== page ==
Medicare and Medicaid are two separate, government-run programs. They are operated and funded by different parts of the government and primarily serve different groups.
The end of daylight saving time can mark the start of seasonal depression. Here’s how to head it off (hint: no sleeping late)
In Chicago, the sun rose on Nov. 1 to reveal icicles festooning garage gutters, trees lined with white and sunlight sparkling on snow-covered roofs. We barely had time to cozy up with hot cider and pumpkin baked goods, when suddenly … winter. It’s depressing, right?
In fact, yes it is.
Seasonal affective disorder, and the slightly less debilitating version, which psychologists call winter blues, are forms of depression that are tied to the winter season. An estimated 10 million Americans struggle with full-blown SAD, and another 10% to 20% are believed to suffer from less severe winter mood changes. Women are affected more often than men. The symptoms mirror those of any depression, but they show up year after year as the season shifts toward winter.
But will the first snowfall trigger the onset of those symptoms? Maybe, but another event that’s headed our way this weekend — the annual end of daylight saving time — could have a bigger impact. “Snowfall presents an interesting situation,” says Georgetown University professor of psychiatry Norman Rosenthal, “because it is sometimes accompanied by very cold weather, which keeps people indoors. But if people get out into the snow and walk about, you can get a dazzling amount of light reflecting off the snow. And the combination of light and exercise is a very good combination for people with SAD.”
Research strongly suggests that it is the light, not the cold, that is the key to seasonal depression. Light therapy has been prescribed for SAD patients for years, and a 2018 study from Brown University neuroscientists found evidence of a pathway in the brain linking photo-sensitive cells in the retina with areas of the brain that control mood. “People need to understand the key importance of a lack of light,” says Rosenthal, who has authored “Winter Blues” a guidebook for treating seasonal depression.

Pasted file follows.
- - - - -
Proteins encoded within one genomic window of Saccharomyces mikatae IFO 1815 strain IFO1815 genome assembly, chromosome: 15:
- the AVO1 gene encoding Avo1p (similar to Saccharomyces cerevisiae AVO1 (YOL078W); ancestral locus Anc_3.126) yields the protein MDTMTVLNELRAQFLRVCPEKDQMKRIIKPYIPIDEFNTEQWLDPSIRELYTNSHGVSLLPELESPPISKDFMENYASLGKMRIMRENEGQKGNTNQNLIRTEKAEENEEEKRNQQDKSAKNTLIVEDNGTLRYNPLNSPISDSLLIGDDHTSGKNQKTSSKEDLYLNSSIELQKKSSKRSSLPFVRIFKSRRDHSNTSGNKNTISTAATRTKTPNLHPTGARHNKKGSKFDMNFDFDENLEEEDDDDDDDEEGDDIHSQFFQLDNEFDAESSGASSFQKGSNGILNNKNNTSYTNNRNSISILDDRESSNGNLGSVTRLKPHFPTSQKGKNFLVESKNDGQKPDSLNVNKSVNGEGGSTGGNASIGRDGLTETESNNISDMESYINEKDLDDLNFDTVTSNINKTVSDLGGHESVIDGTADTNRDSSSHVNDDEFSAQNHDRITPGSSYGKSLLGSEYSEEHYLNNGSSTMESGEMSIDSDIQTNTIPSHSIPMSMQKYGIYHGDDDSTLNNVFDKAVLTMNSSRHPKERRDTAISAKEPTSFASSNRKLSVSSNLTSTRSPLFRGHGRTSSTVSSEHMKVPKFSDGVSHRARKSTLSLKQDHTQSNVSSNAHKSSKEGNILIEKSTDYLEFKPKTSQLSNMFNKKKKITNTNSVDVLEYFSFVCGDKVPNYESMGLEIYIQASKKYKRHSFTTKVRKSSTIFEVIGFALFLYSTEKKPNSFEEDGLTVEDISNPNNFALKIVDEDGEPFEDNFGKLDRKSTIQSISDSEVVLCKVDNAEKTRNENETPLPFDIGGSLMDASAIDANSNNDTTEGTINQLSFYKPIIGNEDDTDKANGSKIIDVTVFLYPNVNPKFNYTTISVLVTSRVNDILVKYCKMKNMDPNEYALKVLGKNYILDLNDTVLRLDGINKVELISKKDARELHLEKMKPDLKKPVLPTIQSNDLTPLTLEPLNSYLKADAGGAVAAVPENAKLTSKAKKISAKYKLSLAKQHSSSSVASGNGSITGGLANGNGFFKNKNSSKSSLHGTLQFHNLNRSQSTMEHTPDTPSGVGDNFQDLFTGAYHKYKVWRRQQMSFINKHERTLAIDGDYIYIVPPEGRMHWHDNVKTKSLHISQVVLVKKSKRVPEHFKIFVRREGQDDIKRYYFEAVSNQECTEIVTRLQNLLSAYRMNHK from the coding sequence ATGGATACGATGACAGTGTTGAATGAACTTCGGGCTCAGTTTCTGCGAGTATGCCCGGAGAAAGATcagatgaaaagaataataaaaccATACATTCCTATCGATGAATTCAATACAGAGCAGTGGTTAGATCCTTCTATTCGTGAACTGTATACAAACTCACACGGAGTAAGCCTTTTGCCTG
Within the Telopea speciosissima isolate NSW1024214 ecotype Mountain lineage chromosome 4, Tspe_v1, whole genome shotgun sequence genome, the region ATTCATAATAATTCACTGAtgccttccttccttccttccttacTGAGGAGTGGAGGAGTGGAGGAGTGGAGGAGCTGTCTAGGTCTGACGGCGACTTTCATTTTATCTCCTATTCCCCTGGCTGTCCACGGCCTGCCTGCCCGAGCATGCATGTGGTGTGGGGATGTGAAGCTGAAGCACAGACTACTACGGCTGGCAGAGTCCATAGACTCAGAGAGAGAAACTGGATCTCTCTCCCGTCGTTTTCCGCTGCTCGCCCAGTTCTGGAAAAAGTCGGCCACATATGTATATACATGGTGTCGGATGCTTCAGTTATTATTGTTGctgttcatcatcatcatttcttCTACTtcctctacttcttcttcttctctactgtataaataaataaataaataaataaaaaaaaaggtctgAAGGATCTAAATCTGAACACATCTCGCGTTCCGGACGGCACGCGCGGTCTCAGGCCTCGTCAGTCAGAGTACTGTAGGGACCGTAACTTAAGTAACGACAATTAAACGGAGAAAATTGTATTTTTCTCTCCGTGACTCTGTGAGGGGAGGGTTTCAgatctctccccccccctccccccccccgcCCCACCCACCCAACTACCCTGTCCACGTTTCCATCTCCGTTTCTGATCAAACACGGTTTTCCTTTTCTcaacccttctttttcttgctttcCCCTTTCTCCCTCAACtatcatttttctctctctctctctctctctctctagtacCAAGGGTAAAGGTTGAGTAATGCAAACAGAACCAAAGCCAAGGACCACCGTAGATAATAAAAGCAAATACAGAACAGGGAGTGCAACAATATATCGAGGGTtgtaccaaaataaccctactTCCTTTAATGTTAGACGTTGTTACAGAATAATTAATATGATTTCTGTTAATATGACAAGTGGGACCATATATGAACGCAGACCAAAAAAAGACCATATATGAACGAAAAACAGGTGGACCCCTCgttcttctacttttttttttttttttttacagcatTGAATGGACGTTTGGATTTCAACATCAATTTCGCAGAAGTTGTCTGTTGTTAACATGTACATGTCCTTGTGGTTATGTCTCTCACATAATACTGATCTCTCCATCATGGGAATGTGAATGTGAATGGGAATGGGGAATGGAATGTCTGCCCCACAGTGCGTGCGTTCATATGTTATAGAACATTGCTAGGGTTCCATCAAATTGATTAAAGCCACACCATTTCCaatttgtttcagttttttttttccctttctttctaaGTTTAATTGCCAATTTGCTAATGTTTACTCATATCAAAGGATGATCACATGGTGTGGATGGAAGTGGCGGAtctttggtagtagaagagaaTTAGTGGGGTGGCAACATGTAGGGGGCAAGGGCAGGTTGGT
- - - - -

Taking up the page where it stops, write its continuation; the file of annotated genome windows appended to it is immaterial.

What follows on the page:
Winter’s shorter days already deprive the brain of light, but the end of daylight saving time can compound that effect for people already beginning to feel the onset of SAD, Rosenthal says. “When the clocks turn back, that’s supposed to give you an extra hour of light in the morning. But people with seasonal affective disorder typically have a hard time getting up in the morning. So light is being given back to them when they have the comforter over their heads, and then it gets dark in the afternoon, when people with SAD are most likely more active.”
That’s why experts like Kelly Rohan, a professor and researcher at the University of Vermont, have identified the end of daylight saving time as the moment for SAD patients to start implementing strategies to beat their depression.
Rohan’s research, which has focused on both light therapy and cognitive behavioral therapy approaches to treating SAD, has shown that a cognitive approach can be as effective as light therapy and may have longer-lasting benefits.
Cognitive behavioral therapy for SAD involves developing two sets of skills: pro-active behaviors to counteract the tendency to hibernate, and thinking skills to recognize and counteract depressed thought patterns. “Knowing about the illness and knowing about how to do things that make a difference can be very impactful,” says Rosenthal. “What Dr. Rohan has done is to systematize a way of telling people how to deal with winter depression.”
Part of the treatment, Rosenthal says, is planning ahead for winter. “Come up with a fun activity for every day,” he says. “People with SAD tend to be hibernators, they want to curl up, they don’t see people. That can become a negative spiral.” He suggests alerting friends and family to your tendency to hide during the winter, and ask that they help you by reaching out to make plans. “Get outside whenever you can,” he says. “Find a buddy, and make a pact to keep each other active.”